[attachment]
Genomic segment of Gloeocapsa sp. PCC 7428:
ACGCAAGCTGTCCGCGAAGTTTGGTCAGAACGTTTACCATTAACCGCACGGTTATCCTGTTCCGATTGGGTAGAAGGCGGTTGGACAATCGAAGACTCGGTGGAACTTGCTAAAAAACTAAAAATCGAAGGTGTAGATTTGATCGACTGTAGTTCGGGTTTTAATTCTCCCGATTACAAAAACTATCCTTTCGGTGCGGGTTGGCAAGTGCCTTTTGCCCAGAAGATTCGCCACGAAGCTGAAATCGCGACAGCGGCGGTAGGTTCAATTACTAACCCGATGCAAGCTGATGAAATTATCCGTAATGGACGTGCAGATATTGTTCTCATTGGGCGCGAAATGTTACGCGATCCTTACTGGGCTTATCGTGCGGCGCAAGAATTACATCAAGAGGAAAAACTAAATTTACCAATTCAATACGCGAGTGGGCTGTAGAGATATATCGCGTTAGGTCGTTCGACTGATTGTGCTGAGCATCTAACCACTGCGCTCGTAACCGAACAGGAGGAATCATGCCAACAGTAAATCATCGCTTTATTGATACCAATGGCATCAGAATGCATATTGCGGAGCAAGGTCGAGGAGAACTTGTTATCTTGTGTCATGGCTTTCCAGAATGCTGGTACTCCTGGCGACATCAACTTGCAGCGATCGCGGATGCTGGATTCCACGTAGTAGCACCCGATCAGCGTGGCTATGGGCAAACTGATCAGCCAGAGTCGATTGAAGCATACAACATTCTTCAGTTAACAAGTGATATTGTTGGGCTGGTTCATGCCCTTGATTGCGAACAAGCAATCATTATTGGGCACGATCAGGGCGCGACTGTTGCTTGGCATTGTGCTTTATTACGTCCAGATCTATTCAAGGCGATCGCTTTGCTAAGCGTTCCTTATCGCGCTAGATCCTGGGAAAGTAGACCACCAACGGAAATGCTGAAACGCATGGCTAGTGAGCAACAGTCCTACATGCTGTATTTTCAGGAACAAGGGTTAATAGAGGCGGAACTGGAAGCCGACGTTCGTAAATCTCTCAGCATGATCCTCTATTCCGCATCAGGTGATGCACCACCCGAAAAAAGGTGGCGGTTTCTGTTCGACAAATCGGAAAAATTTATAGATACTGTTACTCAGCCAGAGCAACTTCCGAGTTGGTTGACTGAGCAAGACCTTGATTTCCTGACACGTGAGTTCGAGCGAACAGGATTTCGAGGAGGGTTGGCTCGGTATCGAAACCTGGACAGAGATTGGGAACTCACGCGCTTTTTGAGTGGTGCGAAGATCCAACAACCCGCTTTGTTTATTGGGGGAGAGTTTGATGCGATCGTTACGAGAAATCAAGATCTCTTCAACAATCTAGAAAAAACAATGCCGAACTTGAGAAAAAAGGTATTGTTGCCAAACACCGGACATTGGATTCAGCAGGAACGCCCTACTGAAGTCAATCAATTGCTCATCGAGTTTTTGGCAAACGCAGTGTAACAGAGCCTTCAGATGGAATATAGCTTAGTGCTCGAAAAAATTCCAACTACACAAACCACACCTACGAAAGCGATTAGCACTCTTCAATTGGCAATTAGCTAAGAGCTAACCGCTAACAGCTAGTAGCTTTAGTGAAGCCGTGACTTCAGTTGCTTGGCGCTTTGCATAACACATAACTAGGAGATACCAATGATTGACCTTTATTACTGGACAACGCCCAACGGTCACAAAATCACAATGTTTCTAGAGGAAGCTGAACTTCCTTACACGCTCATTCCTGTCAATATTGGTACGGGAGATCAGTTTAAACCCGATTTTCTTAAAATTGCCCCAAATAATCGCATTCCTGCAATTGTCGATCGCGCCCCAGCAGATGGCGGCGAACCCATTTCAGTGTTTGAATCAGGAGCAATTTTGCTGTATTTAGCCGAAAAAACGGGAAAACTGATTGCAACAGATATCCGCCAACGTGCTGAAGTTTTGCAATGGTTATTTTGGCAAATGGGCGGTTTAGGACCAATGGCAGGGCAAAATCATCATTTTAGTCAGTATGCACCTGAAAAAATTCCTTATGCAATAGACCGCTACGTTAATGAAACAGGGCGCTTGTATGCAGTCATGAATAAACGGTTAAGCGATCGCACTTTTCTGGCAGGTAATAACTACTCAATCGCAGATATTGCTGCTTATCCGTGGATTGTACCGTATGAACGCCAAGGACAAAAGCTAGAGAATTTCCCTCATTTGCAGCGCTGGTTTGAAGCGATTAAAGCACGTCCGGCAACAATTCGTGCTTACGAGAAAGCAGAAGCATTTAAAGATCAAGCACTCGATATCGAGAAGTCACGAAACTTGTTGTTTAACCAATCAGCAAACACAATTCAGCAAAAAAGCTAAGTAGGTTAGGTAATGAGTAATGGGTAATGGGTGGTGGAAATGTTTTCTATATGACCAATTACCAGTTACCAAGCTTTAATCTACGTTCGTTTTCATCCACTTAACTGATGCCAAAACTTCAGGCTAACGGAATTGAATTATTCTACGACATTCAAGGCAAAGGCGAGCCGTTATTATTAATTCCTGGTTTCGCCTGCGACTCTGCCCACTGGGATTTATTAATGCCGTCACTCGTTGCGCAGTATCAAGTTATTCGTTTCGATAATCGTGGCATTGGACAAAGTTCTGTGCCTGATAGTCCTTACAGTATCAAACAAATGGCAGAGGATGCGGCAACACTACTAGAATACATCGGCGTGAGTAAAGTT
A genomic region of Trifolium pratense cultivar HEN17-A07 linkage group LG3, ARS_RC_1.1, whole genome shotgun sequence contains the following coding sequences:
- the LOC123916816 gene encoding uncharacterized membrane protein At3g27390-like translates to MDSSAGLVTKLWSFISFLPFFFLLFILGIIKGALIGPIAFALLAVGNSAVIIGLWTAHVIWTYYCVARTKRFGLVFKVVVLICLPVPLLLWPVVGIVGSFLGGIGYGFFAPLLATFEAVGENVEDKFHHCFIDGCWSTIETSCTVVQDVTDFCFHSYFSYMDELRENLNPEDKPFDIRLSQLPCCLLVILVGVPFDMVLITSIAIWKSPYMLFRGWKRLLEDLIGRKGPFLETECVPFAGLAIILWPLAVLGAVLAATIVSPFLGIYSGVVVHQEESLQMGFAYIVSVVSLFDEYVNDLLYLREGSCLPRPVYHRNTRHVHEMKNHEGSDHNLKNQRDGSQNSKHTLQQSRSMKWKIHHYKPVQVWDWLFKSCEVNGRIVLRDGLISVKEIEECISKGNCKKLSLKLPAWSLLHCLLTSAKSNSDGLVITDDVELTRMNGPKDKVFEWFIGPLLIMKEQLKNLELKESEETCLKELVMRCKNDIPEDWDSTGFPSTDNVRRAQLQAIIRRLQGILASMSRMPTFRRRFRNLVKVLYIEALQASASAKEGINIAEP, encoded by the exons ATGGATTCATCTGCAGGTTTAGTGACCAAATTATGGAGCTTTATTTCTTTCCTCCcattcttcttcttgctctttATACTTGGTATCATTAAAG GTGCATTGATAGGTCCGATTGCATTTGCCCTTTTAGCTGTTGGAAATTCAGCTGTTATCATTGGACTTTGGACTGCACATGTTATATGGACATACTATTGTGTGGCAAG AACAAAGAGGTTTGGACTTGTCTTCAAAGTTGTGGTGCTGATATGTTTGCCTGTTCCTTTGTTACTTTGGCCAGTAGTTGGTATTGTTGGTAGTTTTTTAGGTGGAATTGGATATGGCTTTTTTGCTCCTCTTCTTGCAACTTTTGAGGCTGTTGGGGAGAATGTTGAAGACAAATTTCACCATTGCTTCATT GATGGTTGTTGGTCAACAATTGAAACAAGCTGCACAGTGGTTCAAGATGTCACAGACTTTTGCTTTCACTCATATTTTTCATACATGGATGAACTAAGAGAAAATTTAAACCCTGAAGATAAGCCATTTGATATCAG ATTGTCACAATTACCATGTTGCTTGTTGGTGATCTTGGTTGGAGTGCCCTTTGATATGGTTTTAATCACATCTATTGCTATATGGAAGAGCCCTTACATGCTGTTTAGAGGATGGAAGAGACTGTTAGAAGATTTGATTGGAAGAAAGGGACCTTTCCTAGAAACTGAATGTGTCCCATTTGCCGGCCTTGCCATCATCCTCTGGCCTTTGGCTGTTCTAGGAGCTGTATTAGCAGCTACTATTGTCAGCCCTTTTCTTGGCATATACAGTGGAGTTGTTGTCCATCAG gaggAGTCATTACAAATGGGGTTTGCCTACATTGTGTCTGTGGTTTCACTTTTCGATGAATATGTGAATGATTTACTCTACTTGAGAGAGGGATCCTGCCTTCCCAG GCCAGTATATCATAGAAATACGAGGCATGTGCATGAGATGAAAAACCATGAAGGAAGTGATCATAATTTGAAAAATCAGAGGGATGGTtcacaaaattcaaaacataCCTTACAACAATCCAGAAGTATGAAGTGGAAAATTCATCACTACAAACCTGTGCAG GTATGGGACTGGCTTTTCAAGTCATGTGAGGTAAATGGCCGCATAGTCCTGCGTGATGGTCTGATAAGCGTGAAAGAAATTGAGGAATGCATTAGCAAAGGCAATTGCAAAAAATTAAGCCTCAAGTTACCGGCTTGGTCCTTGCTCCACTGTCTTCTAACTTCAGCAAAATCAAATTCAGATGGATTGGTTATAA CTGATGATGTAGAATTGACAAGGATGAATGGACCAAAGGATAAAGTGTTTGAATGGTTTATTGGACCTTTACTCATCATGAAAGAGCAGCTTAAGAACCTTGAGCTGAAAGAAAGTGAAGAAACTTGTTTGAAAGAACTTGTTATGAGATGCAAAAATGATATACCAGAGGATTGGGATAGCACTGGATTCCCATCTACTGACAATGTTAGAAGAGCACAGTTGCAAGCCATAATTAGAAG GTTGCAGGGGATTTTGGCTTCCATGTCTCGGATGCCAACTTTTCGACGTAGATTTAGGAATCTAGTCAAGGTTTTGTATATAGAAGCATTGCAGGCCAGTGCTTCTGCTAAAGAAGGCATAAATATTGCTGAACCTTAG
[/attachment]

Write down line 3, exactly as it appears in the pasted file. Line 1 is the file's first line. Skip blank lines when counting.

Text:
A genomic region of Trifolium pratense cultivar HEN17-A07 linkage group LG3, ARS_RC_1.1, whole genome shotgun sequence contains the following coding sequences: